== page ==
THE United States’ complicated electoral college system favors Democrat Hillary Clinton on the eve of Tuesday’s watershed polls, even as Republican rival Donald Trump has managed to close the gap in national surveys.
The victor must get to the magic number of 270 electoral college votes on election night (Wednesday morning in Manila).
Clinton already has a lock on 115 votes, and the number could go well past the winning threshold to 297 votes, based on state-by-state opinion poll averages where the Democratic presidential contender leads, data from the Real Clear Politics website showed.
Only 63 electoral votes can be considered safe for Trump at this point, and based on Real Clear Politics state averages, the property mogul could end up short at just 241 votes.
Clinton’s base is the traditionally Democratic coastal states with large and racially diverse urban populations that President Barack Obama won in 2008 and 2012, while Trump is leaning on the so-called “red states” or the middle of the country that is the stronghold of socially conservative voters.
But the race remains a tight one, and 14 states – equivalent to 158 electoral votes – are still considered toss-ups where the candidates are in statistical dead heat.
These are Florida (29 electoral votes), Ohio (18), Michigan (16), Pennsylvania (20), New Hampshire (4), Maine’s second congressional district (1), Maine (2), North Carolina (15), Georgia (16), Colorado (9), Nevada (6), Arizona (11), New Mexico (5) and Iowa (6).
A Trump breakout in these states will bring him to the White House on January 20.
A total of 538 electoral votes are in play, corresponding to the total number of elected representatives in Congress (435 members of the House and 100 senators) plus three for the US capital Washington, D.C. Just trying to anticipate the result is a complicated exercise in adding, subtracting and combining.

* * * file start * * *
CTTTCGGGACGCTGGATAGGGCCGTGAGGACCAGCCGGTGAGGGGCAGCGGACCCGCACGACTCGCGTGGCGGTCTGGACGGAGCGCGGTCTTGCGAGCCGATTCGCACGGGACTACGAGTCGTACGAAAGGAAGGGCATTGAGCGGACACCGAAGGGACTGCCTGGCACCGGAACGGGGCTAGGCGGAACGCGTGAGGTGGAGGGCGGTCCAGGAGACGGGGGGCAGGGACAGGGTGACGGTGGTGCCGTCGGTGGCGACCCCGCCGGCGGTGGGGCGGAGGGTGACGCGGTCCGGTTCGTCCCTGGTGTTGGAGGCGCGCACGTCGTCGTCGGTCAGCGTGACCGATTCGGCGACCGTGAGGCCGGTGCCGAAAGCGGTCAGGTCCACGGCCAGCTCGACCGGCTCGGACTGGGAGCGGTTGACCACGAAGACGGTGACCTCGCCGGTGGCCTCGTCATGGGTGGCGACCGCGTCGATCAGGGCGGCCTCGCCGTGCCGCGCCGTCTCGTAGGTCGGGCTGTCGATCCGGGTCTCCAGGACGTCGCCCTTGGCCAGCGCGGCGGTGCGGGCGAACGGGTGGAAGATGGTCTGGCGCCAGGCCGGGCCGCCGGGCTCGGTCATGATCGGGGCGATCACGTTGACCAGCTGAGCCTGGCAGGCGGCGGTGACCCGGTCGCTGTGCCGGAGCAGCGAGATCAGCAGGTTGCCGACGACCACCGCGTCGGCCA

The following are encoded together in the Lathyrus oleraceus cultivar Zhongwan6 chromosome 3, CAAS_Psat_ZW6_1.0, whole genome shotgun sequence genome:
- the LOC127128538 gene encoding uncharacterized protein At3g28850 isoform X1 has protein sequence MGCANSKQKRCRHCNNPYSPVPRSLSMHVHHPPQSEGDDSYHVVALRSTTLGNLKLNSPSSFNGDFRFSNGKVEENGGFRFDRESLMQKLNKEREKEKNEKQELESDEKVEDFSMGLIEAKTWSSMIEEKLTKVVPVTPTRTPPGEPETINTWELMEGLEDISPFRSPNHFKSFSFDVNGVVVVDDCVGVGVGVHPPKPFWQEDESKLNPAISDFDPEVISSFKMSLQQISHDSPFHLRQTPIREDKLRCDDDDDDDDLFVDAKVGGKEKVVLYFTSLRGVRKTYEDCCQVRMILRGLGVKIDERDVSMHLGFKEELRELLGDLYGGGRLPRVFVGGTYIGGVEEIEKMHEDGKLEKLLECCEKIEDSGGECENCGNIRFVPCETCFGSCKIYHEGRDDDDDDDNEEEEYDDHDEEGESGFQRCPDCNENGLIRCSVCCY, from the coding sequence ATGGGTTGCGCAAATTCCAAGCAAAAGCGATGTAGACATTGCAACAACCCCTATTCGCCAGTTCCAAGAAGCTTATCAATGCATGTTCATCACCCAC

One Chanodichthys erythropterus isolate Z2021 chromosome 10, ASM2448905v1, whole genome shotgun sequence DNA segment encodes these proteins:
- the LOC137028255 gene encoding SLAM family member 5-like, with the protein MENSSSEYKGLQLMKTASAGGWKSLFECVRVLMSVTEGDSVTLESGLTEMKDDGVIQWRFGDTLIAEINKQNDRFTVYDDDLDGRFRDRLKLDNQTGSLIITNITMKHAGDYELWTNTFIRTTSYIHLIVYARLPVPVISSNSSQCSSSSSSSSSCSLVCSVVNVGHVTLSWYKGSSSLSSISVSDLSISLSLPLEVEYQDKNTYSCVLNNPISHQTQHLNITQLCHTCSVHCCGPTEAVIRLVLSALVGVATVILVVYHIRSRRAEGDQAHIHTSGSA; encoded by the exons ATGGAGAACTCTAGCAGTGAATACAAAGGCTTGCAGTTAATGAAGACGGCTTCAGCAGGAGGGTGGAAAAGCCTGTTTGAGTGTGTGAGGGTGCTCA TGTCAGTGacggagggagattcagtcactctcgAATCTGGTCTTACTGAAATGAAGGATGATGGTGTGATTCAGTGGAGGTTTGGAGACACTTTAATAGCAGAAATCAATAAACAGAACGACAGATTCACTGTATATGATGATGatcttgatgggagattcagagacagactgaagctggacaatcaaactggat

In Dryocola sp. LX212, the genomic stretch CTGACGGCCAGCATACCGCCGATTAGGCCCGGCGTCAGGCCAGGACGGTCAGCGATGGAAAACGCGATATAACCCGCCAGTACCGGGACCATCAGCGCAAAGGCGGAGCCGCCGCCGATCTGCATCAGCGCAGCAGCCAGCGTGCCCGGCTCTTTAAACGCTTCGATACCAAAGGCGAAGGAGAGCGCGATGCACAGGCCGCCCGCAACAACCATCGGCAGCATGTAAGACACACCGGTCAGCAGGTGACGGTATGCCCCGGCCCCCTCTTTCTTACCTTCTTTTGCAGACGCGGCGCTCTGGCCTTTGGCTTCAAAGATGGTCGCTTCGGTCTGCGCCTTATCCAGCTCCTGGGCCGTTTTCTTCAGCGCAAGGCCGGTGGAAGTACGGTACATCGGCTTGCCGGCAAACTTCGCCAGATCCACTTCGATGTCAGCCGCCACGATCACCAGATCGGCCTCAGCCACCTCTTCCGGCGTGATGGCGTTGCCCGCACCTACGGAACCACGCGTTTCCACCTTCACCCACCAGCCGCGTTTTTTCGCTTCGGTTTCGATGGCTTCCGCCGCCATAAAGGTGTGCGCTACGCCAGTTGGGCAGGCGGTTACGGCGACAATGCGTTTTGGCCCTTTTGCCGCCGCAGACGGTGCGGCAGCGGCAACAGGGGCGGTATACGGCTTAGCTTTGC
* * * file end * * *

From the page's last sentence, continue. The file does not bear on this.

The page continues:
Florida is the mother of all swing states, with 29 electoral votes. It can make or break a candidate, as in 2000, when a few hundred votes separated eventual president George W. Bush and Democratic contender Al Gore.
Potentially, candidates could also forge a path to 270 by winning enough small states such as Nevada, Iowa and New Hampshire – or by winning a state that’s historically voted for the opposing camp.
Trump, the paper said, would still fall short even if he won Arizona, Iowa, Ohio, Utah, North Carolina, Florida and New Hampshire. Aside from these seven states, Trump needs to win any of the following: Pennsylvania, Nevada, Michigan, Wisconsin, Colorado, Virginia, or New Mexico or Minnesota, where Clinton mostly has the edge.
Trump is said to have a fighting change in Nevada, but on Sunday, reports emerged of a huge Latino turnout that could swing the state that hosts casino capital Las Vegas to Clinton’s column.
On Sunday, Clinton held a thin 1.7-percent lead in the Real Clear Politics national average of polls, with 46.6 percent versus Trump’s 44.9 percent.